Lack of healthcare infrastructure and frontline medical professionals
With a surge in COVID-19 cases, a Reuters survey highlighted that there are less than one intensive care bed and one ventilator per 100,000 people in Africa. According to researchers, even in the best-case scenario, the African continent will need at least 10 times the current number of intensive care beds and ventilators as the outbreak peaks.
A poll 54 countries conducted by Reuters and responses received from health officials or independent experts in 48 of them reveal a shortage of national health systems. Also, low-levels of testing gears and equipment make it increasingly difficult to detect the exact number of COVID-19 cases in the region.
The United Nations Economic Commission for Africa (UNECA) has said, "Africa could see nearly 123 million cases this year, causing 300,000 deaths."
Africa's testing capacity is increasing steadily but it has conducted only around 685 tests per million people, according to Reuters' tally of figures from the Africa Centres for Disease Control and Prevention (Africa CDC).
While many African governments moved quickly to contain the pandemic, restricting movement, mounting high-profile public health campaigns and repurposing factories to produce protective equipment, the pace was still slow.
Reuters survey states, "Africa could need at least 111,000 more intensive care beds and ventilators. WHO (World Health Organisation) publicly criticized the East African nation of Tanzania for not restricting large gatherings - it has gone for days without updating the current coronavirus figures and has further refused to divulge any details about its public health resources to donors."
As regards to testing conducted in Africa, the Reuters survey stated, "South Africa accounts for 30% of Africa's tests, although it has less than 5% of the population. Nigeria, which has 15% of the population, has carried out just 2% of testing; it began by testing strategically then broadened it out," Health Minister Osagie Ehanire said. Chad and Burundi have carried out fewer than 500 tests each. Chad didn't have enough testing kits and neither staff as many of them had fallen ill; Burundi did not respond. Tanzania carried out 652 tests and identified 480 cases."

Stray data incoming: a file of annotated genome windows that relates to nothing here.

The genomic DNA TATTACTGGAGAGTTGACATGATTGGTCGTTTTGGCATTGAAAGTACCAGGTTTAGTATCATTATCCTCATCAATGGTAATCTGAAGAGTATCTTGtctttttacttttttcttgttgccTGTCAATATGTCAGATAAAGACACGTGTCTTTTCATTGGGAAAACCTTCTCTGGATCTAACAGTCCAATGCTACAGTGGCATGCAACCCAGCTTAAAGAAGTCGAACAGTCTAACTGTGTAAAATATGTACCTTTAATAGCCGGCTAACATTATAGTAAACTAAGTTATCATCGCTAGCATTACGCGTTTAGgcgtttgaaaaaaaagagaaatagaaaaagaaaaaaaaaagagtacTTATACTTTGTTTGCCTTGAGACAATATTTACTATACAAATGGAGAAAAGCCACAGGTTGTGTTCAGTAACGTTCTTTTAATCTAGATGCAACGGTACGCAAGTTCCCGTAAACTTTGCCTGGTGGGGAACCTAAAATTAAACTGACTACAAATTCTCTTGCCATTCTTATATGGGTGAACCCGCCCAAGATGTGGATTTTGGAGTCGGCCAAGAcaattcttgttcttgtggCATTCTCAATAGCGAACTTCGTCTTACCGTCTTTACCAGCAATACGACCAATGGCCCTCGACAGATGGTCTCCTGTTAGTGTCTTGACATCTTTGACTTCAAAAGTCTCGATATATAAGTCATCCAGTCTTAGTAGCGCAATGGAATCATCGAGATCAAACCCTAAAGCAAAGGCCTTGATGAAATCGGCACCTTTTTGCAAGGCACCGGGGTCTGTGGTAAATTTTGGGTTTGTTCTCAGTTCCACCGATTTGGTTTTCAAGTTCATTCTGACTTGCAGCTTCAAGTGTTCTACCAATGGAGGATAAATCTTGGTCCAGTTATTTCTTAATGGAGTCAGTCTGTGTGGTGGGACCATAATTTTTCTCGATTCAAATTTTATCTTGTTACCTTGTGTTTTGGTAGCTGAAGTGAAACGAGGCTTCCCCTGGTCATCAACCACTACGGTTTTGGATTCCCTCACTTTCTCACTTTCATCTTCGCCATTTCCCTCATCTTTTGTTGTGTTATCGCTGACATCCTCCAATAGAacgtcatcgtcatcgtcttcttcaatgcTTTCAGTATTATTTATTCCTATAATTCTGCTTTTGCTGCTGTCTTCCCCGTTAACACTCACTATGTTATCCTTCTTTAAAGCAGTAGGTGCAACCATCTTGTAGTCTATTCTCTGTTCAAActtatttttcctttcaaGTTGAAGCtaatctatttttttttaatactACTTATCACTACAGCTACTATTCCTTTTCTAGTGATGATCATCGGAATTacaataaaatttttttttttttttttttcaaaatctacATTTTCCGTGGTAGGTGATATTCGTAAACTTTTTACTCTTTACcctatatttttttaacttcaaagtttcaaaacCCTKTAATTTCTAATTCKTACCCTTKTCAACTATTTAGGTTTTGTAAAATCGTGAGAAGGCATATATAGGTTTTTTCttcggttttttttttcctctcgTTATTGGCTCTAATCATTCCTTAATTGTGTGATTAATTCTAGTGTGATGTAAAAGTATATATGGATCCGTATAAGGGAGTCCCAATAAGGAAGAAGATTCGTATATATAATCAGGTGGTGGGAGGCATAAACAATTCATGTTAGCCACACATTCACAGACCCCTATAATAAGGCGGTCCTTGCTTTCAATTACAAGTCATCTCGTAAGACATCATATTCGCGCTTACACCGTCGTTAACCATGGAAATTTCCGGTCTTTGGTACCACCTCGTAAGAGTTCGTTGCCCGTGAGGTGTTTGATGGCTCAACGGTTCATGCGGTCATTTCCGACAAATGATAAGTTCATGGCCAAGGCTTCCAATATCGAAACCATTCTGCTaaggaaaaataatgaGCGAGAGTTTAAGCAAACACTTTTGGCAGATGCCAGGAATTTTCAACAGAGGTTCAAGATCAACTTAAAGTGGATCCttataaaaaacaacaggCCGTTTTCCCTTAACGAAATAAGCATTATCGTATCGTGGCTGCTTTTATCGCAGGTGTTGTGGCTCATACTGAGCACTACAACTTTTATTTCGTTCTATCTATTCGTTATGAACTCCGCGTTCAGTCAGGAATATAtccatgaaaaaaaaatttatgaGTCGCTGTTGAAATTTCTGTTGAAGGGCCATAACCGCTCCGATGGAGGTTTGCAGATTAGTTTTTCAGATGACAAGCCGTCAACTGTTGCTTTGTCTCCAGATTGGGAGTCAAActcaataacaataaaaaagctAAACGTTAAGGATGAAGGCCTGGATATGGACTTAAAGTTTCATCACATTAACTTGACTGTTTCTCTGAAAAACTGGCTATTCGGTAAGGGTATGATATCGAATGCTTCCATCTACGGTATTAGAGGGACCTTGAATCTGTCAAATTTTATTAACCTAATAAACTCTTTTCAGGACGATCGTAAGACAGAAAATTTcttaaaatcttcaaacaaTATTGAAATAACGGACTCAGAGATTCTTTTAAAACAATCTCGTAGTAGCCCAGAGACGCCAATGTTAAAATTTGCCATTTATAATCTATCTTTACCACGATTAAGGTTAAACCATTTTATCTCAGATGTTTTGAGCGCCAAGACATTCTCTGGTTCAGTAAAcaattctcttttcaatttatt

Further shortage of healthcare workers is a pressing concern in the region. According to a World Economic Forum report, Africa cannot afford to lose its healthcare workers. It states, "Zambia's healthcare system is already overburdened, with one doctor for every 10,000 people. Before COVID-19, statistics show that over 40% of WHO Member States have less than 10 medical doctors per 10,000 population; 26% have less than 3. Healthcare workers are distributed unevenly across the globe. Countries with the lowest relative need have the highest numbers of healthcare workers, while those with the greatest burden of disease must make do with a much smaller healthcare workforce. Africa suffers more than 22% of the global burden of disease but has access to only 3% of healthcare workers, and less than 1% of the world's financial resources."
Donation Diplomacy from China
China did express its intent to help Africa cope with the COVID-19 crisis armed with economic muscle and soon embarked on donation diplomacy - distribution of PPEs, medical gears and supplies to African countries. The initial beneficiaries of the donation were Ethiopia, Algeria, Nigeria, South Africa, Zimbabwe, Cameroon and other countries.
Jack Ma, billionaire and co-founder of Alibaba Foundation donated testing kits, a string of medical masks, protective face shields and protective clothing. The consignment of such medical donations was transported by Ethiopian Airlines. China in its efforts is looking at a win-win partnership with Africa.
While West Africa continues to dwell in a state of confusion with increasing fatalities and number of cases, the new paradigm shift brought about by COVID-19 outbreak has taught global economies and healthcare systems to be increasingly self-reliant in terms of research, human resource, skilled knowledgeable professionals and vaccine production, instead of being import-dependent on other nations.